References Top

1.
Agnivesha, Charaka, Dridhabala, Charaka Samhita, Sutra Sthana, 5/17, edited by Vaidya Jadavji Trikamji Aacharya, reprint ed. Chaukhamba Orientalia, Varanasi, 2011; 34.  Back to cited text no. 1
    
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Srimad Vrinda, Vindramadhavaparanam Siddhayoga, edited by Vaidya Ganesh Apate, 2 nd ed. Anandashrama Mudranalaya, Pune, 1943; 274.  Back to cited text no. 2
    
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Sastry JLN. Dravyaguna Vijnana. 3 rd ed., Vol. II. Varanasi: Chaukhambha Orientalia; 2008. p. 498.  Back to cited text no. 3
    
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Sri Bhavamisra, Bhavaprakasha Nighantu, edited by Brahmashankar Mishra. Part - I, Vatadi Varga. 11 th ed. Chaukhambha Bharati Academy, Varanasi, 2007. p. 26-27.  Back to cited text no. 4
    
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Hemadri K. A Treatise on Tribal Medicine. 1 st ed. Vijayawada: Dr. Koppula Hemadri′s House of Tribal Medicine; 2011. p. 31.  Back to cited text no. 5
    
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9.
Anonymous. Ayurvedic Pharmacopeia of India. 1 st ed., Vol. II, Part I. New Delhi: CCRAS, Department of AYUSH, Ministry of H and FW, Govt. of India; 2002. p. 17.  Back to cited text no. 9
    
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Nammi S, Gudavalli R, Babu BS, Lodagala DS, Boini KM. Possible mechanisms of hypotension produced 70% alcoholic extract of Terminalia arjuna (L.) in anaesthetized dogs. BMC Complement Altern Med 2003;3:5.  Back to cited text no. 10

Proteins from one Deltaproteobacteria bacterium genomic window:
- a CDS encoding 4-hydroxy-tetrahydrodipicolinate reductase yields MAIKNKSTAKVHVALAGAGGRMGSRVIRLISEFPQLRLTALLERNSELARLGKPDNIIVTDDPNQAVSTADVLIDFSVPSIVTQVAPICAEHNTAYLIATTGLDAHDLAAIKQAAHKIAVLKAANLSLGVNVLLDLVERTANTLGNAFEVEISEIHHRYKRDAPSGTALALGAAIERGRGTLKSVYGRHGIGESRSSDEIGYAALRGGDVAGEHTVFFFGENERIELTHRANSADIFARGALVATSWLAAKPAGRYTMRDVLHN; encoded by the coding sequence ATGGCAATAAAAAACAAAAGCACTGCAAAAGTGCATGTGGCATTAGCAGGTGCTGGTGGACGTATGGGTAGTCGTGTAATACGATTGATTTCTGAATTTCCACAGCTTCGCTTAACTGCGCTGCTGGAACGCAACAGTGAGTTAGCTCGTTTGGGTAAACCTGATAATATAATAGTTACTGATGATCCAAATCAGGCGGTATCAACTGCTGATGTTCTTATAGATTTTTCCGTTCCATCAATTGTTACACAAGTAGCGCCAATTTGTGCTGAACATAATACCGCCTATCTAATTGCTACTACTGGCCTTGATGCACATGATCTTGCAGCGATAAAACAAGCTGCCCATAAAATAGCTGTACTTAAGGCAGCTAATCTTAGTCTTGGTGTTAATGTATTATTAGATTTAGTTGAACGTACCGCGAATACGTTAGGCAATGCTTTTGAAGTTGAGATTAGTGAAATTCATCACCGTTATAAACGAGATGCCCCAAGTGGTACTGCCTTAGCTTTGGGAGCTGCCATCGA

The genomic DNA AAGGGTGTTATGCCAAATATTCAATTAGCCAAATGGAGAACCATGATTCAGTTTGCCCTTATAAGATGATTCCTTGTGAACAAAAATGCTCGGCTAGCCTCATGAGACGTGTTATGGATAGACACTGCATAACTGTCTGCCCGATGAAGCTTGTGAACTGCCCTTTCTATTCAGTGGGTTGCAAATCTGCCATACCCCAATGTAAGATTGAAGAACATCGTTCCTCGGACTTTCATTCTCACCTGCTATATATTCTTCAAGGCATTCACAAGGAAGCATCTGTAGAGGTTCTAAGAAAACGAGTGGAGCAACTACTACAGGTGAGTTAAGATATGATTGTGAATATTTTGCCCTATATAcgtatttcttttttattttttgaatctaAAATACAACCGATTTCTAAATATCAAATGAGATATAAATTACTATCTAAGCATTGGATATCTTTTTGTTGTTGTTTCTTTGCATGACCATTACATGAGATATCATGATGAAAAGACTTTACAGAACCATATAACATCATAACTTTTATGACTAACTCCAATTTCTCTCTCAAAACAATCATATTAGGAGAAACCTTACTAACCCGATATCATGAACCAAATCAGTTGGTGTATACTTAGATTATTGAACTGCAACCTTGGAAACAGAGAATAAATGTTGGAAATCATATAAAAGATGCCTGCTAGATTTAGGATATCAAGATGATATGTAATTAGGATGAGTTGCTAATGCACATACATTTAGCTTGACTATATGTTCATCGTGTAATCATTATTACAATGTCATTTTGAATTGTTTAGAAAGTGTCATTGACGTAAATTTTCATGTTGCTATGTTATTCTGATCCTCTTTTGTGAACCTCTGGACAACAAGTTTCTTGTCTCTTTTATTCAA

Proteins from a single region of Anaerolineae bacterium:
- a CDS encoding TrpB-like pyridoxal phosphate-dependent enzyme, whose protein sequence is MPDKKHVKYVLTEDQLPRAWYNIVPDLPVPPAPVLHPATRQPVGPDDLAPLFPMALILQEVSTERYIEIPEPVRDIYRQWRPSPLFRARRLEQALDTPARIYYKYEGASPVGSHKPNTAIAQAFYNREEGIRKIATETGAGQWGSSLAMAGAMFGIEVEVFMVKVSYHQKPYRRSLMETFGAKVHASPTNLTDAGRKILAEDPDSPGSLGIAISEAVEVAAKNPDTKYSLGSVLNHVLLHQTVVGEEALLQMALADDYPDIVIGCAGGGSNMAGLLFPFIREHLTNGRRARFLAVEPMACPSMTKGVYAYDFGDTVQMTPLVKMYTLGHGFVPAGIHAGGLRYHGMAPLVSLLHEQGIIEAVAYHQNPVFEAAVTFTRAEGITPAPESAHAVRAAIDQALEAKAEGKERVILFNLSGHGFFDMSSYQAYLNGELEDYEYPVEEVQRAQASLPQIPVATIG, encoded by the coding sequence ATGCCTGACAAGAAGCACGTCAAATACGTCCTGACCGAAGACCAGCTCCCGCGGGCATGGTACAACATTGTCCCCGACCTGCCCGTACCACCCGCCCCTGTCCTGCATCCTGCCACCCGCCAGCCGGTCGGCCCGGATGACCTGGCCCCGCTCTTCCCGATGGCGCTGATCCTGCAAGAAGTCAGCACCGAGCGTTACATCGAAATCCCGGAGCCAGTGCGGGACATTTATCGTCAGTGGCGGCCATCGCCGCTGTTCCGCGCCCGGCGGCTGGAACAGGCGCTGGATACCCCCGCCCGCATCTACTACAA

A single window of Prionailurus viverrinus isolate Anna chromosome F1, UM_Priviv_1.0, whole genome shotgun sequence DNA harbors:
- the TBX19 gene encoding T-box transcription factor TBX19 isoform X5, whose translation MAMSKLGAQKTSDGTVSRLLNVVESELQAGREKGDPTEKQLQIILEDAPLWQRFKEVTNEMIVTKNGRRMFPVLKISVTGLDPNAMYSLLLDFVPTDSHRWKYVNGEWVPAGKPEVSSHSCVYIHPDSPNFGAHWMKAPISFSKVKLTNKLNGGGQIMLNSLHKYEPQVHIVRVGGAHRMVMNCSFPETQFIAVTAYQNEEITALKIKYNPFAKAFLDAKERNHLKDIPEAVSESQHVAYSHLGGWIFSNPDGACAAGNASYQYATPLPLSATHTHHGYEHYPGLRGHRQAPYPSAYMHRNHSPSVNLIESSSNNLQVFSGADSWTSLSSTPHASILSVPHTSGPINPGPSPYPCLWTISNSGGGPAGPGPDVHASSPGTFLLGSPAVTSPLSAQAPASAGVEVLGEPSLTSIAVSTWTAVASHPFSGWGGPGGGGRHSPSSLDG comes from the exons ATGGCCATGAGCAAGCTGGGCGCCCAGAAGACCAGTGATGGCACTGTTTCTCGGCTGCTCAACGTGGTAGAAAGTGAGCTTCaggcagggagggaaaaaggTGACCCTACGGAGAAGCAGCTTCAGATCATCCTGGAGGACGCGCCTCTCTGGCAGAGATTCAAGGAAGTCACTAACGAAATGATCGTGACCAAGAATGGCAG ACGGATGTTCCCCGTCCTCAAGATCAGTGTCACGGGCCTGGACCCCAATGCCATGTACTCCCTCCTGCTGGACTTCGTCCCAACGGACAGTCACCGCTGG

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Dev S. A selection of prime Ayurvedic plant drugs-Ancient-modern concordance. New Delhi: Anamaya Publishers; 2006. p. 403-4.  Back to cited text no. 11
    
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Perumal Samy R, Ignacimuthu S, Sen A. Screening of 34 Indian medicinal plants for antibacterial properties. J Ethnopharmacol 1998;62:173-82.  Back to cited text no. 12
    
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Rane MM, Mengi SA. Comparative effect of oral administration and topical application of alcoholic extract of Terminalia arjuna bark on incision and excision wounds in rats. Fitoterapia 2003;74:553-8.  Back to cited text no. 14
    
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Bharani A, Ganguly A, Bhargava KD. Salutary effect of Terminalia arjuna in patients with severe refractory heart failure. Int J Cardiol 1995;49:191-9.  Back to cited text no. 15
    
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Paget GE, Barnes JM. In: Laurence DR, Bacharacha AL, editors. Evaluation of Drug Activity: Pharmacometrics. New York: Academic Press; 1969.  Back to cited text no. 16
    
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Koster R, Anderson M, De Beer EJ. Acetic acid for analgesic screening. Fed Proc 1959;18:412-5.  Back to cited text no. 17
    
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Bittar M, de Souza MM, Yunes RA, Lento R, Delle Monache F, Cechinel Filho V. Antinociceptive activity of I3, II8-binaringenin, a biflavonoid present in plants of the guttiferae. Planta Med 2000;66:84-6.  Back to cited text no. 18
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Witkin LB, Heubner CF, Galdi F, O′Keefe E, Spitaletta P, Plummer AJ. Pharmacology of 2-amino-indane hydrochloride (Su-8629): a potent non-narcotic analgesic. J Pharmacol Exp Ther 1961;133:400-8.  Back to cited text no. 20
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22.
Abbott FV, Young SN. Effect of 5-hydroxytryptamine precursors on morphine analgesia in the formalin test. Pharmacol Biochem Behav 1988;31:855-60.  Back to cited text no. 22
    



 
 
    Tables

  [Table 1], [Table 2], [Table 3]